The National Media Museum in Bradford, West Yorkshire is yet another brilliant FREE museum managed by the Science Museum Group. This one is dedicated to all things media and it’s a great place to go if you’re interested in TV, AV production, animation, and computing.
We visited in the October half-term holidays and honestly, parts of it were stressful and noisy. If you’re interested in looking at things in a grown-up manner, then half-term is probably best avoided. For a family of gamers and internet nerds headed by a Telly-addict Grandma, The National Media Museum is amazing.
You’ll have to excuse me if any of this is now out of date! We actually visited in October half-term 2015, and my blogging time has been seriously depleted recently. But here we are, and please do check out the website of the National Media Museum before you visit, as always.
We took Charlie the school bear, on our way to Manchester. It was a good stop-off point, being signposted off the M62, and in Bradford City Centre. There is parking available at the museum itself but it is limited. Please check out the website for more information. We got parked in a nearby public car park on Wilton Street. It looked a bit dodgy, but it was reasonable value (£3.50 all day maximum), and a short walk across the busy road from the museum. The car was fine there, I’m pleased to report!
The National Media Museum
Once inside and armed with a map, our first stop was Life Online – an exhibition on the history of the internet. There’s loads to learn here about the development of the internet in both hardware and software.
We signed up to a workshop to do some coding, where we learned how to make a light box make different patterns. This was a great activity and I really enjoyed it, as well as the girls.
Upstairs, there was a temporary exhibition, Light Fantastic, about the use of light in media technology. There was a room of mirrors and neon lights, which was very popular, and the girls got to have a go at making their own light picture, which they loved.
Nearby, there were activities where you could make your own sound circle – you made some black card into a ‘recording’ for a light machine which translated the light coming through the patterns into sound. You can see more of this on our video.
Experience TV on floor 3 is brilliant! This is all about how TV works. You can look inside TV sets and have a go at being a newsreader with the help of Huw from the BBC.
You can experience green screen (bun fight rules apply here seemingly in half-term), and also be the star or cameraman of a TV soap opera.
Next, I spent some time looking nostalgically at the exhibits of children’s TV history. Do you recognise these little characters?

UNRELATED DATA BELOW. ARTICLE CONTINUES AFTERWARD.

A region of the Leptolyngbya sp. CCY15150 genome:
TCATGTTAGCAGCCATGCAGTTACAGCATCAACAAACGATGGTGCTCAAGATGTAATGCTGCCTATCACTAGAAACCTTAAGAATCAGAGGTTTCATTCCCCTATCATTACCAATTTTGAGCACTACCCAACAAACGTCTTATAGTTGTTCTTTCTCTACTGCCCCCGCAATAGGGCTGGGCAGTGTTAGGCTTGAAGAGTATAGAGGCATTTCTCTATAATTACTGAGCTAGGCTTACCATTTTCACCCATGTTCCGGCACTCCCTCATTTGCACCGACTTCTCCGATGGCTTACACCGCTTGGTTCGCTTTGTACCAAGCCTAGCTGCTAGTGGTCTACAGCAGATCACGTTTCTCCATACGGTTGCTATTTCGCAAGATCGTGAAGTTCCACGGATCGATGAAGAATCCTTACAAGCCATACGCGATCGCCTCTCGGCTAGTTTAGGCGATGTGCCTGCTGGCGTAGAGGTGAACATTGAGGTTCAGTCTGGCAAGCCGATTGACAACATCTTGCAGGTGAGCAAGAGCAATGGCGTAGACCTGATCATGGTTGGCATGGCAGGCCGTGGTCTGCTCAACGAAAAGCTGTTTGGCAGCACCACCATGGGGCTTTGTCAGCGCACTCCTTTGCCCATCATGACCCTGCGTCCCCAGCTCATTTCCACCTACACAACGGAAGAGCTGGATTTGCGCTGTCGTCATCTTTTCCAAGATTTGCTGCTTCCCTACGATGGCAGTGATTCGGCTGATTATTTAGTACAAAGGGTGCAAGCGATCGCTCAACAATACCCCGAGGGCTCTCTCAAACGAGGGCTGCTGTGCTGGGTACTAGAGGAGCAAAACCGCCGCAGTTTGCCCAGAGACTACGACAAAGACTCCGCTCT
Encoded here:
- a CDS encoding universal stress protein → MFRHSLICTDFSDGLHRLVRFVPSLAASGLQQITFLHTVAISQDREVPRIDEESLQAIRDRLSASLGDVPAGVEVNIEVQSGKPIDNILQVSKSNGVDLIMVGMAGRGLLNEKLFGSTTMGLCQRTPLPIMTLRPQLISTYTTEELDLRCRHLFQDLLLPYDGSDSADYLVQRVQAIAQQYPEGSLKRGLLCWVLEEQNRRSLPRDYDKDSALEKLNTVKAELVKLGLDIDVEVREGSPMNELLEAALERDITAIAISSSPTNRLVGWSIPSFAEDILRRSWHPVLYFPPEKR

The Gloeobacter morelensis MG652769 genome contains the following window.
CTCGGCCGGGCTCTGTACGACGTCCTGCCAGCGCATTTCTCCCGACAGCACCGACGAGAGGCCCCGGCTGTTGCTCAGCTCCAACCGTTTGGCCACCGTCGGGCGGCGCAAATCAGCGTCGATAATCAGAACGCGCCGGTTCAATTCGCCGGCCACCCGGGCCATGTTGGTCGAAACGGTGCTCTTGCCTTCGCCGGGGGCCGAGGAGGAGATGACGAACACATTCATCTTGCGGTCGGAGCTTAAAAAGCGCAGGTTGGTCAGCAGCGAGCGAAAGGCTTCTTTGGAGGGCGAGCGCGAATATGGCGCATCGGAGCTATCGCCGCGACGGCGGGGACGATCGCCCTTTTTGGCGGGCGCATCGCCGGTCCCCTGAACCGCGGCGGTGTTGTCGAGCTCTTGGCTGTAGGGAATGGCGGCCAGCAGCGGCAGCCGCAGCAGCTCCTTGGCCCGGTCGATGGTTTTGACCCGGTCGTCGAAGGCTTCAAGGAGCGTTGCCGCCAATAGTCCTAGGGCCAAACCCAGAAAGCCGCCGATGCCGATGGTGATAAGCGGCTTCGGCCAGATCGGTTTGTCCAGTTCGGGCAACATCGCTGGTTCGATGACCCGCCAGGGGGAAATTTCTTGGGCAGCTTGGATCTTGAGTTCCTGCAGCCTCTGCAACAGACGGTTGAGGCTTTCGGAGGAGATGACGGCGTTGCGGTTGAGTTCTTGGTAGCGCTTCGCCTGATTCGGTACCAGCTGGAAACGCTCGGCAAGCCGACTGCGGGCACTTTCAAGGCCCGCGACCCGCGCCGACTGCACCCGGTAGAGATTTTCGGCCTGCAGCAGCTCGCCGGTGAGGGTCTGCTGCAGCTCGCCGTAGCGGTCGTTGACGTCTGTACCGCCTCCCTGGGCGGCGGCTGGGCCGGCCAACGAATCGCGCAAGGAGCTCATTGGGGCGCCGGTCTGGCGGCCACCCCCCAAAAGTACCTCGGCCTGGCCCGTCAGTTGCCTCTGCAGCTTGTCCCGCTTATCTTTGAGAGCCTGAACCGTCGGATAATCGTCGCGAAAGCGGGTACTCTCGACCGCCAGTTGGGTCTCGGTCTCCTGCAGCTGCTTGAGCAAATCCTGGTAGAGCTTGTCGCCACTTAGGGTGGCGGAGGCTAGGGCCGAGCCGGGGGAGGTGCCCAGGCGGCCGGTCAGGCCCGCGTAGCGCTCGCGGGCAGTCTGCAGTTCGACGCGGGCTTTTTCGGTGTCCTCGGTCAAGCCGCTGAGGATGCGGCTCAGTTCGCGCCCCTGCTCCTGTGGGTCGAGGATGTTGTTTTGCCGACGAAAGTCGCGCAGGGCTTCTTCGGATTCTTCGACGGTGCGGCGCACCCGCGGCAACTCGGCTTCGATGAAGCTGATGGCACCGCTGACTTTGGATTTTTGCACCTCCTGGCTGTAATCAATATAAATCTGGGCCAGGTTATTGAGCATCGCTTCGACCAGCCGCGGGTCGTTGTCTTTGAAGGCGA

The Magic Factory is very popular with children of all ages. It’s a colourful, interactive exhibition with lot of hands-on displays to learn about light. Things like mirrors, and illusions, and the spinny things that toddlers love.
How do you make an almost 40-year old gamer feel old? You put some of the games and games consoles she grew up on (and still has) into an exhibition about gaming ‘history’ and call it all ‘classic’ and ‘retro’! The N64 isn’t that old, is it?
We loved the games lounge. It was full of old arcade machines with Space Invaders and the like, and also ‘retro’ consoles like my beloved N64 and the SEGA Mastersystem, with games on such as Mario Kart original and Prince of Persia.The younger children were loving them and weren’t at all put off by the relatively poor quality graphics.
We also tried out the image wall which used the same technology as in Microsoft Kinect .
The Animation Gallery is homage to animation and there are some amazing pieces in here, including original artwork and animation cells, and original film sets from classic animated work such as Wallace and Gromit’s The Wrong Trousers, and Morph.The children didn’t know all of these characters, but were stupidly excited about those they did. Look out for the aliens from the SMASH adverts!
That’s it! We were pooped by then.
Total trip time – four hours, including a stop at the very cool Media Cafe
The museum is located over several floors but there are lifts available to all areas. Toilets on pretty much all floors too.
During our visit Experience TV and the Magic Factory were by far the busiest areas. The Games Lounge was ok, and the Animation Gallery was delightfully peaceful! Choose your time wisely. Wet days during school holidays and this place will likely be packed. If you want to look at things in peace, then a fine day during school hours will probably be best.
The National Media Museum is a great free day out with lots to learn for children and adults alike. Well recommended.